Bruce Schneier, it is safe to say, is the security expert’s expert, an accolade that has attached to only a select few of generation. Currently the CTO of Counterpane Internet Security, a company he founded in 1999, he has made his now considerable reputation on the back of his super-expertise in cryptography.

The long list of achievements has an interesting mix of technical wizardry – he is credited with designing the Blowfish encryption scheme – to which he has added an unexpected dash of publishing panache. His best-selling 1996 book, Applied Cryptography (significantly revised in 1999), is still seen as one of the best technical volumes on a subject that doesn’t easily jump off the page. It has been said that this was the book the US authorities didn’t want published but, then again, in the mid-1990s, the US authorities didn’t want any book that explained encryption to be published. Undeterred, Schneier went on to publish a clutch of other high-regarded books, including most recently, ‘Beyond Fear: Thinking Sensibly about Security in an Uncertain World’ in 2003.

The books are a clue to his growing reputation. He is technical, yes, but not so much that he can’t explain what in the hell he is talking about to a non-expert. That’s a down-to-earth talent that shines through in his blogs, which often, refreshingly, tackle the politics of security.

One person we spoke to who had worked with him talked of him in the highest terms, and without the fearful wariness that sometimes creeps into the voice when discussing well-known figures. Computing and security is an industry chock full of false Messiahs, but we think Schneier falls into the category of the genuine.

The following interview was conducted by email. The communication was not encrypted.

Techworld: After decades of being taking for granted, security has moved to the top of people's list of issues. Does this herald an important change in IT or is it a another technological fashion?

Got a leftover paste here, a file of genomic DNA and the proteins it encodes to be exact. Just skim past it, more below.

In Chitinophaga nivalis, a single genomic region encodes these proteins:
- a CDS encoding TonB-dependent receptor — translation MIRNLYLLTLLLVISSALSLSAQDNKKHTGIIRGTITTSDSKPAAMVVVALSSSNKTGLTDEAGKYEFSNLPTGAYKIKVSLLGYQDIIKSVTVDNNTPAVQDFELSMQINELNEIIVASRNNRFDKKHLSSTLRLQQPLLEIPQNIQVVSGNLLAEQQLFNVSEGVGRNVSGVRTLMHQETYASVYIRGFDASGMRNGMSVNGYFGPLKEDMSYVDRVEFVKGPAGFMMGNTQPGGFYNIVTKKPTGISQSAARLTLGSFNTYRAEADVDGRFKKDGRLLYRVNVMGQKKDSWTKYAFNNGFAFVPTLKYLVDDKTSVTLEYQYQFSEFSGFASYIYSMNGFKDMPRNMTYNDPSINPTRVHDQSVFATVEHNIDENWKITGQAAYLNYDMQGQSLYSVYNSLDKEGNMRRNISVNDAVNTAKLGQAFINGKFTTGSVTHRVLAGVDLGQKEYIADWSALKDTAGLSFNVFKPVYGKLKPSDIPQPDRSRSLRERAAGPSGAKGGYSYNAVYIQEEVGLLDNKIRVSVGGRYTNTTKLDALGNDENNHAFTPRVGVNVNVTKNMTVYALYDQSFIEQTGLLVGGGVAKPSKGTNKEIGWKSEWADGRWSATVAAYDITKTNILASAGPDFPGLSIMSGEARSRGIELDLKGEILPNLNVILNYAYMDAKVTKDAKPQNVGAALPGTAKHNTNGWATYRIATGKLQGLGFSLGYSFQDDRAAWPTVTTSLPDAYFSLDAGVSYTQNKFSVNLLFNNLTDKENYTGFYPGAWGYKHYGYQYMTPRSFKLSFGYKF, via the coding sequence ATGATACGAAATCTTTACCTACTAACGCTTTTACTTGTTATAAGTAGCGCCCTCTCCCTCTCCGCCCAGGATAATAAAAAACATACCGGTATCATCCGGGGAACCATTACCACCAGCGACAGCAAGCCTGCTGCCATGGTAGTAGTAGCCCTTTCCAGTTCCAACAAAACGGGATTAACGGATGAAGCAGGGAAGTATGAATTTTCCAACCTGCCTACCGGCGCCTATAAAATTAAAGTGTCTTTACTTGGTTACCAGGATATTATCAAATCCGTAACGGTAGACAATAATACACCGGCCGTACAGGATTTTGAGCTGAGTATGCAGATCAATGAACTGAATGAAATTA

Schneier: It represents a maturation of the Information Technology industry. It's easy to ignore security when IT is a minor aspect of your business, but much harder when it is the central core. As IT became critical infrastructure, security became more important. It's a vital change, since security in one form or another is critical to everything we do in IT.

Q: Some have said security systems are now being oversold by a greedy industry. Would you agree with that?

Security systems have been oversold for as long as I can remember. I think one of the biggest problems of the security industry is that, again and again, we've promised customers results that we didn't deliver on. We've tried to convince people that if they buy whatever product we're selling their security problems will magically disappear. It's not like that. Security is a process, not a product.

Q: Does government and regulation have any role to play in moving the security forwards?

Government has a very important role. Security is a trade-off; both individuals and organizations make those trade-offs from their own perspective. We don't live in a socialist society, nor do we expect corporations to behave like charitable institutions, so the only way to improve security is to affect that trade-off. Government has a critical role to play in that process. By increasing the downside of having bad security - laws, regulations, liabilities - government increases the amount of money, time, convenience, etc., that companies and individuals are willing to "spend" on security. Right now, for most corporations, the effects of bad security are largely an externality. Government is the best institution for bringing that externality internal, and making it relevant to the corporation's decision process. Unless we correctly “hack” the economics, no amount of technical security advances will matter.